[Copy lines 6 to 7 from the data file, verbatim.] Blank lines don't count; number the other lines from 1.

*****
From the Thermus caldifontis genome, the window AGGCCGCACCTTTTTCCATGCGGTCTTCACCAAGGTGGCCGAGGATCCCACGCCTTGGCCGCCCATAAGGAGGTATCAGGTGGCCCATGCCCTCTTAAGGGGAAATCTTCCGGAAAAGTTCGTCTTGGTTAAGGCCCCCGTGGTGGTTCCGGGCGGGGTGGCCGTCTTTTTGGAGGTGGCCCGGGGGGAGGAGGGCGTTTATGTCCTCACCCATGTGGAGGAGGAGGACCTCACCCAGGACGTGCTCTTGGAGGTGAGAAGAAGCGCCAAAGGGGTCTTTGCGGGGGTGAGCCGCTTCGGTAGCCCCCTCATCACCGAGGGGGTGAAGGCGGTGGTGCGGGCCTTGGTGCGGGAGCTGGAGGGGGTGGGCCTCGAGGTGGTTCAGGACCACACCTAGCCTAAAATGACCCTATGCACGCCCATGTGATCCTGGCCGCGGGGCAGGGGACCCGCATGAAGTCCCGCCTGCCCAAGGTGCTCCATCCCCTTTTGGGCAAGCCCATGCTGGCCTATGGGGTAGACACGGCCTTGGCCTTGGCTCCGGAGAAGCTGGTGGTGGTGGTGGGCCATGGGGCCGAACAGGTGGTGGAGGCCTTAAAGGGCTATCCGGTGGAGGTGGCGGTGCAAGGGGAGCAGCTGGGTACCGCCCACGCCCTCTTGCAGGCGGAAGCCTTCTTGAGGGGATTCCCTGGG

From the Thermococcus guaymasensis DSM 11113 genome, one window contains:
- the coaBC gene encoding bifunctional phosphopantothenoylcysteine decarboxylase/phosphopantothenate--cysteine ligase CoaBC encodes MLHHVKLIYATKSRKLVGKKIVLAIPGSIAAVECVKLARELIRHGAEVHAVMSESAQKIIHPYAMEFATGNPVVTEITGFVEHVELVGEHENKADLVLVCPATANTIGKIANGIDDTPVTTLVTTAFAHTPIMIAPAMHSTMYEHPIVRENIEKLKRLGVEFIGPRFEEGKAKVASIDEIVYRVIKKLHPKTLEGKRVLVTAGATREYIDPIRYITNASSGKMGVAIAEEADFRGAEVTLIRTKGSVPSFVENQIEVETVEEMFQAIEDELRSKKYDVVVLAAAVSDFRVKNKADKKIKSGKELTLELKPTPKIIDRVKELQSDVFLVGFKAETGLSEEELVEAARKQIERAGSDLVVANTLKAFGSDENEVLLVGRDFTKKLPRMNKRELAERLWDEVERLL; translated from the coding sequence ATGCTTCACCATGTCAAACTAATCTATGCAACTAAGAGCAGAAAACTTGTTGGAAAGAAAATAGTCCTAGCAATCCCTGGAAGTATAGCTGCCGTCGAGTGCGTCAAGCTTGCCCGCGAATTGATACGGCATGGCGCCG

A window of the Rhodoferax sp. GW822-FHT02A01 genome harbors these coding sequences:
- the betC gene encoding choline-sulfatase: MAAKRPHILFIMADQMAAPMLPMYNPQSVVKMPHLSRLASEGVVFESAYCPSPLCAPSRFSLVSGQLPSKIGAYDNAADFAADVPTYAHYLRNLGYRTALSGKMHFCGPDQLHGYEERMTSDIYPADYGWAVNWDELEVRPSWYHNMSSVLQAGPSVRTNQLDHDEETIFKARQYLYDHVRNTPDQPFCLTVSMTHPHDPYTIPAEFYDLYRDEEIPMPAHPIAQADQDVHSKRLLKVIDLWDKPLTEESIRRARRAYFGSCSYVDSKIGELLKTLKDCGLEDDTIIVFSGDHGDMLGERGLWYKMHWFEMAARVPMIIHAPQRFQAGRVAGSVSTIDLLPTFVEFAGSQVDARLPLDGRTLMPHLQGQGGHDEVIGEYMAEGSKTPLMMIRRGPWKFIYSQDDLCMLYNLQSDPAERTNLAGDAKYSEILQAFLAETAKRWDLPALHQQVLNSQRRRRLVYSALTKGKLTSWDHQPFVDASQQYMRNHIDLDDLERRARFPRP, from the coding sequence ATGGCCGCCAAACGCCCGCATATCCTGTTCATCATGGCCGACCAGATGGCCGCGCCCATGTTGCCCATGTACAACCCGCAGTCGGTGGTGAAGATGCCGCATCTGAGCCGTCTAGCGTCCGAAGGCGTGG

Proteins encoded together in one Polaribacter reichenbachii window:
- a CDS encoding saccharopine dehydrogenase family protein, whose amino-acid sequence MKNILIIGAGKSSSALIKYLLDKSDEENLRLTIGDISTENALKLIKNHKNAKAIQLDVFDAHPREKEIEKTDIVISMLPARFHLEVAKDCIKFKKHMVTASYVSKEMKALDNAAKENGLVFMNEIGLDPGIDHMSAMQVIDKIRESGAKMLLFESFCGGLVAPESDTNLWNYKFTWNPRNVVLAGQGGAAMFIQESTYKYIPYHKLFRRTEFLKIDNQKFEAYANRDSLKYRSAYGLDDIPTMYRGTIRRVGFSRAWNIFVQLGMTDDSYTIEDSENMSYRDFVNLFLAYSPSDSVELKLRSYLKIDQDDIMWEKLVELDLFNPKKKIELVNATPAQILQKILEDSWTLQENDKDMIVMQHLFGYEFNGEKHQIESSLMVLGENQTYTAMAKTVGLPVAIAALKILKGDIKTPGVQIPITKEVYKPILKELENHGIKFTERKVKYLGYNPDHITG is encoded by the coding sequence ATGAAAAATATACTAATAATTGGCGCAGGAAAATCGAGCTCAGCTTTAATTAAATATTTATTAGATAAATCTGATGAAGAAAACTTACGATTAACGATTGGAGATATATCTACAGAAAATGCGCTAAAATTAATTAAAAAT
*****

Proteins encoded together in one Polaribacter reichenbachii window:
- a CDS encoding saccharopine dehydrogenase family protein, whose amino-acid sequence MKNILIIGAGKSSSALIKYLLDKSDEENLRLTIGDISTENALKLIKNHKNAKAIQLDVFDAHPREKEIEKTDIVISMLPARFHLEVAKDCIKFKKHMVTASYVSKEMKALDNAAKENGLVFMNEIGLDPGIDHMSAMQVIDKIRESGAKMLLFESFCGGLVAPESDTNLWNYKFTWNPRNVVLAGQGGAAMFIQESTYKYIPYHKLFRRTEFLKIDNQKFEAYANRDSLKYRSAYGLDDIPTMYRGTIRRVGFSRAWNIFVQLGMTDDSYTIEDSENMSYRDFVNLFLAYSPSDSVELKLRSYLKIDQDDIMWEKLVELDLFNPKKKIELVNATPAQILQKILEDSWTLQENDKDMIVMQHLFGYEFNGEKHQIESSLMVLGENQTYTAMAKTVGLPVAIAALKILKGDIKTPGVQIPITKEVYKPILKELENHGIKFTERKVKYLGYNPDHITG is encoded by the coding sequence ATGAAAAATATACTAATAATTGGCGCAGGAAAATCGAGCTCAGCTTTAATTAAATATTTATTAGATAAATCTGATGAAGAAAACTTACGATTAACGATTGGAGATATATCTACAGAAAATGCGCTAAAATTAATTAAAAAT